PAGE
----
My son Brent was diagnosed with Osteosarcoma on his right pelvis nearly two years ago, and after 15 weeks of chemo, he had his entire right pelvis removed in NYC. It was a giant surgery (18 hours) to remove a giant tumor. We were very fortunate to have found this surgeon, because he was able to reconstruct Brent's hip using donor bone, and save his leg. (We are so grateful for the donor family as well) There were 2 follow up surgeries back then, during the nearly two months that we were in New York, before we returned home to Ohio to finish another 15 weeks of punishing chemo. The delays involved in the second half of chemo carried this process to nearly a year.
But, at the end of this year, my son was on the road to recovery. He began physical therapy. His marrow recovered. He returned to school. None of this was easy, but we were all happy to have active battle behind us. There were still an ungodly number of visits to the hospital for scans, labs, PT, specialists... and at Christmas, a wound on his hip that simply would not heal sent us packing for New York again...a surgery whereby a muscle was moved from his abdomen over the donor bone, to help provide a better blood supply to the allograft and promote healing.
And he healed. It seemed to be a success, until last week's routine x-ray showed that the bone is disintegrating. Infection or cancer was the question of the day...because the cause of this deterioration dictated our choices. If it were caused by cancer's return, there would be no choice. We would have to amputate and he would be on a very hard road of amped up chemo.
If it were infection, there might be some choice. I prayed hard for infection, because my blood ran cold at the thought of cancer, both due to the orthopedic requirements as well as everything else that this implies. Actually, amputation would be the least of our worries. I am very glad to be able to put those thoughts aside for some time. May they remain there for all time.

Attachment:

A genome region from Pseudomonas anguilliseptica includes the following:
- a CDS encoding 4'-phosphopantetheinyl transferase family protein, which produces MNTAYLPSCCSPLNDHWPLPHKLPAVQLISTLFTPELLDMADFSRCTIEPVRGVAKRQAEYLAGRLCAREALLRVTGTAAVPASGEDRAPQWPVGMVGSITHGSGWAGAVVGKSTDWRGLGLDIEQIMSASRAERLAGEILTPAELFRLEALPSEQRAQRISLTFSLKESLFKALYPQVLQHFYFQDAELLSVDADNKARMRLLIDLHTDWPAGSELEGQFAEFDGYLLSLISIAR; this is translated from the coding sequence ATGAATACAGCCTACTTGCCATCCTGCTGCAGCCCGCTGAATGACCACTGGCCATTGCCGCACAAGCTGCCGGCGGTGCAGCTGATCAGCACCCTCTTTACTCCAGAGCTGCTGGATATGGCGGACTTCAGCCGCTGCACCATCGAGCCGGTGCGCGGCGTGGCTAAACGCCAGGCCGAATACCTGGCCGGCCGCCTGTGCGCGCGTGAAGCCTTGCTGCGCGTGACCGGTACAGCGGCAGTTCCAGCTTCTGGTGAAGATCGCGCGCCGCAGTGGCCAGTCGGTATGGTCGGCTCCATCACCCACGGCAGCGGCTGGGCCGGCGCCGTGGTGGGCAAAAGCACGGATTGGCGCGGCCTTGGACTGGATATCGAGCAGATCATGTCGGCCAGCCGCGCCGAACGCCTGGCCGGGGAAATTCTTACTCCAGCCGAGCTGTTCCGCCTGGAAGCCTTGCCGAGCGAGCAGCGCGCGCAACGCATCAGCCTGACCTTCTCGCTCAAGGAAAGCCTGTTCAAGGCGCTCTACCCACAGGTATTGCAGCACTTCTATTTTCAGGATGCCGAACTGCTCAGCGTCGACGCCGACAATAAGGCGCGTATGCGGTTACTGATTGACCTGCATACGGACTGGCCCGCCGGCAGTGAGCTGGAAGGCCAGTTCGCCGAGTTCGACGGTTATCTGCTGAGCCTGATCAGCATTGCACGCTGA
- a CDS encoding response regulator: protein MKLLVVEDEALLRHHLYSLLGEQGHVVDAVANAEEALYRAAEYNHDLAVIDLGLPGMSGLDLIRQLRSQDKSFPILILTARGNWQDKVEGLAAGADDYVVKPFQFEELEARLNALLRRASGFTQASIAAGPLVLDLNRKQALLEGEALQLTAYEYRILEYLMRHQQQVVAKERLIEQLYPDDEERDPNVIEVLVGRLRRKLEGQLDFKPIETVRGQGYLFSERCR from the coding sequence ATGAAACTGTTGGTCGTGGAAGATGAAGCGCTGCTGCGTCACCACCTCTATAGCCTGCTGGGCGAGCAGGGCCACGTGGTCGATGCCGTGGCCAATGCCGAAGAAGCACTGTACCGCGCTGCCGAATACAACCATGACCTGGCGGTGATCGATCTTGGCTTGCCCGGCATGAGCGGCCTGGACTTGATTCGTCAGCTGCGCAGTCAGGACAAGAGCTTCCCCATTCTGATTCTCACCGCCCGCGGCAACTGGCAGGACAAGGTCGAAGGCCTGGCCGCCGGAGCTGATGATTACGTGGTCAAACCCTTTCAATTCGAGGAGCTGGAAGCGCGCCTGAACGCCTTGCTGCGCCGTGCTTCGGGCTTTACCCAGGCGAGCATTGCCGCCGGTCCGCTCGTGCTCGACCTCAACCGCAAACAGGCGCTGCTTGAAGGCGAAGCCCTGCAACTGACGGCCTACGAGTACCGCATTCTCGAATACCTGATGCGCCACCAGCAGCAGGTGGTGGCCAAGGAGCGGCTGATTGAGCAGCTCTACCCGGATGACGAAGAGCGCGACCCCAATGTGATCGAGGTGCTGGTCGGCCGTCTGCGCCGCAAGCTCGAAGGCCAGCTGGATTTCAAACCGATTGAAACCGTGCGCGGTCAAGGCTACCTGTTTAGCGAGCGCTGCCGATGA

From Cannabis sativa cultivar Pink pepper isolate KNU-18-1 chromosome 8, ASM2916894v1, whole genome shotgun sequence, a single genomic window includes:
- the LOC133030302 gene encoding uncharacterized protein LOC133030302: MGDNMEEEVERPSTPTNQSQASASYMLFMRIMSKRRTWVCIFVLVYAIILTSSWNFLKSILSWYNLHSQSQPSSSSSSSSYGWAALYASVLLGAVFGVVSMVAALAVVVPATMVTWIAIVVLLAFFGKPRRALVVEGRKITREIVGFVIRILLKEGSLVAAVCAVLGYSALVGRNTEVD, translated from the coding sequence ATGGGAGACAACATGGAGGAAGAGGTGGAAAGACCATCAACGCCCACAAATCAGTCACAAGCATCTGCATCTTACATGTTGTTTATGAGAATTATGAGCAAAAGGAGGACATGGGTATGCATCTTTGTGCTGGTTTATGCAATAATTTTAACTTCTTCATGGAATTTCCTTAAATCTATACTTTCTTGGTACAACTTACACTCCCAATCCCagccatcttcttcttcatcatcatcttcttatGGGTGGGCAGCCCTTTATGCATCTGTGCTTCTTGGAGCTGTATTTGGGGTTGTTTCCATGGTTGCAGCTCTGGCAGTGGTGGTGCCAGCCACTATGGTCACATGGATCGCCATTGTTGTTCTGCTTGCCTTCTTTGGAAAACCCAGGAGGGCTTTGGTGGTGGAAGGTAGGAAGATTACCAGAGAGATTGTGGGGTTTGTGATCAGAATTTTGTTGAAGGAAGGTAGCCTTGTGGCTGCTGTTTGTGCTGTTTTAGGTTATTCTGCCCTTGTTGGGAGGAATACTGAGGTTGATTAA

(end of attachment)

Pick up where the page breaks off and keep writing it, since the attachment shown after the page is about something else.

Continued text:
We always knew that the donor bone would eventually need to be replaced. 'Eventually' is a very theoretical time, until you are looking at it face to face. I am grateful that I am not smelling cancer's foul breath in this version of 'eventually.'
I would never have scheduled this, setting time aside for it. But here we are. And it will be ok.
Eventually, we will need to replace our roof...it is expensive and a very unsexy way to invest in your house, as I say. If you drop that kind of cash in your kitchen for example, you would have a party and invite your friends over to take a gander at your new cabinets when it was done. There would be wine, and it would be worth the aggravation. Which is why people ever embark upon such a construction project to begin with...one so inconvenient and disruptive, but with a big payout.
Most people, if they think about their roof at all, look at it and say "Eventually we will need to replace that." But if it isn't leaking, or worrisome in some other way, you wait another year. We have been in our home for 8 years...not sure how old the roof was when we bought it. I am grateful that we do not need to replace it this year. I hope to be grateful next year as well. I hope to sell this house with the gratitude of many, many years of never replacing our roof. If the eventuality of replacing the roof never came to me, I would be quite satisfied.
But, should we discover a leak, we knew that this was a possibility...a probability, in fact. So, we call our contractor, and get busy. Repair, or replace?
I hope that the weather is dry, because we are doing a full tear off, exposing the rafters on this one. There are plans to rebuild though. We are thankful for the rebuild. So very thankful.
Brent is happy, because he can finish the school year and enjoy all of the activities associated with the Kick-It fundraiser for pediatric cancer research that his school does every May. He has been to a bake sale, a car wash, teacher dunk tank, a soccer scrimmage (boys vs. girls--girls won!) and next week has more events set up by middle school children. If they make their goal again, they will have raised a total of $100,000 in four years, only working in the month of May.